We've just completed the dedicated interview period (DIP), which is a two-week period when all core courses are cancelled to give first-years the chance to "dedicate" themselves to interviewing for internships. Most companies therefore come to campus for first rounds during these two weeks. To say that we have been dedicated to interviewing is a gross understatement. I swear my life has transformed into one long interview. I answer all questions in the STAR format, my wardrobe has consisted of nothing but 2 interview suits and 3 dress shirts, and I have memorized the artwork on the walls of every waiting area the McNeil interview dungeon.
For months we've been building to this point. We've been feeling good about ourselves for so long. We are here at Wharton, one of the most elite schools in the world, and we are proud. We are leaders, strategic thinkers, highly desired by recruiters from every industry and function. Despite the economic disaster that is palpable all around us, we were confident that our hard work, preparation, and passion would get us fabulous summer internships, which would lead to full-time offers.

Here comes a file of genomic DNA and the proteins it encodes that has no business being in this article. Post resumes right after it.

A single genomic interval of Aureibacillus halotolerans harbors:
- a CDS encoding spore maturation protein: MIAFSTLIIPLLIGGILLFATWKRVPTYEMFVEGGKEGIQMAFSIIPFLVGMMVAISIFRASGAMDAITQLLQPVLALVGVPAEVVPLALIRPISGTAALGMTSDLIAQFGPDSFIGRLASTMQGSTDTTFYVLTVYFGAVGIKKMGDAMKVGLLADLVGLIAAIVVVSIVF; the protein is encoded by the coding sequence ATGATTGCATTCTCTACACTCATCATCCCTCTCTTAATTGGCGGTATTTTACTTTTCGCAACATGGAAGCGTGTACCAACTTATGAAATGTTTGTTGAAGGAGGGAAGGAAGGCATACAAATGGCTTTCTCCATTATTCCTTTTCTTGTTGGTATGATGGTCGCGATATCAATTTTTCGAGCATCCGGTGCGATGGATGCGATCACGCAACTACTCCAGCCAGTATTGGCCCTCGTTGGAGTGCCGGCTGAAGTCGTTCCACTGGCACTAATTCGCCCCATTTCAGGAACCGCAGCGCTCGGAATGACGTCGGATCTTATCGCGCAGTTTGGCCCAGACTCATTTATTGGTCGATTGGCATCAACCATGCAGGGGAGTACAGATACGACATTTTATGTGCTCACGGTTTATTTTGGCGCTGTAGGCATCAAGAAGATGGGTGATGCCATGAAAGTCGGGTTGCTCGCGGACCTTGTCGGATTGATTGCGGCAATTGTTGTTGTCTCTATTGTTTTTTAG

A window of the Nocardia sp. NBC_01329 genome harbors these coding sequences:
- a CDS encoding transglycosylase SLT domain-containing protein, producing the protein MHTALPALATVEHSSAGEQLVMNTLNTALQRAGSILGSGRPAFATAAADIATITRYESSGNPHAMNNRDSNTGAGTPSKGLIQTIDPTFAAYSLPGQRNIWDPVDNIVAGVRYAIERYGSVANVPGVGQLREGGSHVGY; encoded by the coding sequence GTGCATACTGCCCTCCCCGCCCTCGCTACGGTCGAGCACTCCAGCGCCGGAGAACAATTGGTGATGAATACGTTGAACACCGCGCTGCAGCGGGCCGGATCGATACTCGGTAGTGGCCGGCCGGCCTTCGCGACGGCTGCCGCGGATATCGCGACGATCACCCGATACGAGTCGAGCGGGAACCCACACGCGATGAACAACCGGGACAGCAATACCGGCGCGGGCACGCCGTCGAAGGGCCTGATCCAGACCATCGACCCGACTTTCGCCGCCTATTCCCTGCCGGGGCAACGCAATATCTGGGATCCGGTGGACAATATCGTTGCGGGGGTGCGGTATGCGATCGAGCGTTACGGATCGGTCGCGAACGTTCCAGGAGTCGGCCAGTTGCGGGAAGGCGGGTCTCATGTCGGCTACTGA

Two weeks later, what a difference. We've all experienced rejection - whether it was a "you have not been invited to interview" or a "we will unfortunately not be able to move forward with you in the second round process, but we hope you will keep in touch with us" or a "while your qualifications and experience are certainly impressive, we regret that we are not able to offer you a position." Even though we knew it would happen, its still pretty tough to know that the company you've been building a relationship with over the last 4 months is just not that into you. It's a harsh switch - for months the companies have been inviting us to get to know them better, feeding us, inviting us to their offices, and generally wining and dining us. Then suddenly in that little interview room it is now us trying to prove ourselves to them. And they are interviewing 17 people for 2 spots. One single 45 minute conversation decides your fate.
There is definitely some good news to go around, but there has been a lot more disappointment. A whole lot of people are not going to be working in their first choice industry over the summer, let alone their first choice company. It's been quite a reality check. I am exhausted, but I am one of the lucky ones. I got an offer, one I really wanted! But so many of my friends didn't.